"2.10 If Partner 2 [Mr. Yegiazaryan] fails to perform his obligations set forth in clauses 2.1.-2.4, Partner 1 [Mr. Smagin] will seek to enforce his rights under the Shareholders'' Agreement by filing a claim against Partner 2 with the London Court of International Arbitration and require, among other things, enforcement of Clause 9.1.5 of the Shareholders'' Agreement, limitation of restrictions on use of his property (shares in TUFTS, MTC, Europark), and indemnification for losses."

Of this, the arbitrators said (paragraphs 172 and 174 of the award):

"Even though the language of Article 2.10 is somewhat unorthodox, the ultimate meaning of it is traditional and clear: if [Mr. Smagin] alleges that [Mr. Yegiazaryan] has failed to perform certain obligations, such disputes are to be referred to arbitration. Whether [Mr. Yegiazaryan] has in fact failed to perform the obligation in question as well as the legal consequences thereof, is to be determined in the arbitration.

The Tribunal finds that the language of Article 2.10 and of Articles 2.1-2.4, as well as of the Shareholders'' Agreement, to which reference is made, is broad enough to give the Tribunal jurisdiction over the claims raised by [Mr. Smagin], insofar as they are based on the Shareholders'' Agreement, the Escrow Agreement and the 2008 Agreement."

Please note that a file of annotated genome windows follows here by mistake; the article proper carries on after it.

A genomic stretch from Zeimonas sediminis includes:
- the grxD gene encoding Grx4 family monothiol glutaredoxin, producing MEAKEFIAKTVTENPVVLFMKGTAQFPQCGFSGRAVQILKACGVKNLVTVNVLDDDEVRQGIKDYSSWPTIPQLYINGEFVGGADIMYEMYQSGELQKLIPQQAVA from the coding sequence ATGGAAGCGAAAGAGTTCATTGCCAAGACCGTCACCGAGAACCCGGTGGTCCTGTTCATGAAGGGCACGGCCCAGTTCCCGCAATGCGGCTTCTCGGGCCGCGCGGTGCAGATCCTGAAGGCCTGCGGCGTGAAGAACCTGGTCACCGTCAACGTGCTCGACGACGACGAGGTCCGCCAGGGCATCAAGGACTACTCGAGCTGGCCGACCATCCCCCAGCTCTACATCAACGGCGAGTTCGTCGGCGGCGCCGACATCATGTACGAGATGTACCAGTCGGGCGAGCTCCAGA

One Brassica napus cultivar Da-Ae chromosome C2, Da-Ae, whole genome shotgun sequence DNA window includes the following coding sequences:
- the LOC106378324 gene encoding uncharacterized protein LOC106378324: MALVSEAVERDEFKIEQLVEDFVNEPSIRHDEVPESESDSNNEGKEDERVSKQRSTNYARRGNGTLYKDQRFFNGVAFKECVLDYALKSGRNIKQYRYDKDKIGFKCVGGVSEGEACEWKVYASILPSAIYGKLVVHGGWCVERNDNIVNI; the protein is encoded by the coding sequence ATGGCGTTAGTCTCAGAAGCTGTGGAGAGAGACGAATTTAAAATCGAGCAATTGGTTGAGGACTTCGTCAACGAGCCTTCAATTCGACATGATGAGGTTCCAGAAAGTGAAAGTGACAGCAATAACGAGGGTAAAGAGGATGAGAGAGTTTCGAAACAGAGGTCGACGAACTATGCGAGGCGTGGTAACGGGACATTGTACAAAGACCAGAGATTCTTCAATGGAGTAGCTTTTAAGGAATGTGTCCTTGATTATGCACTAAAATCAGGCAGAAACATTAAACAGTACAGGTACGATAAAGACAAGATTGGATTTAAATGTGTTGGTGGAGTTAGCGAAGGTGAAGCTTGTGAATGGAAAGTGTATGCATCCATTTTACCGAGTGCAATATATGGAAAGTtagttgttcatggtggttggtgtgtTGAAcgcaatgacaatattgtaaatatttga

With respect to the Shareholders' Agreement and the Escrow Agreement, Kalken Holdings argued that it had entered these not as principal, but only as agent for Mr. Yegiazaryan, and was not personally liable under them. The tribunal did not accept this, and so found that it had jurisdiction to determine claims against Kalken Holdings.

The arbitrators accepted Mr. Smagin's argument that it was an implied term of the 2008 Agreement and of the Shareholders' and Escrow Agreements that the ownership structure of Europark would be maintained - if the ownership structure was not maintained, then placing the Tufts shares into escrow would not afford any protection. In failing to put the shares, or procure that they be put, into escrow, and in changing the ownership structure to make the Tufts shares worthless, Mr. Yegiazaryan and Kalken Holdings had breached their obligations under those agreements.

In an award dated 11 November 2014, the Tribunal ordered Mr. Yegiazaryan and Kalken Holdings jointly and severally to pay Mr. Smagin approximately $79.8m, £2.8m and R2.9m in damages, interest and legal costs.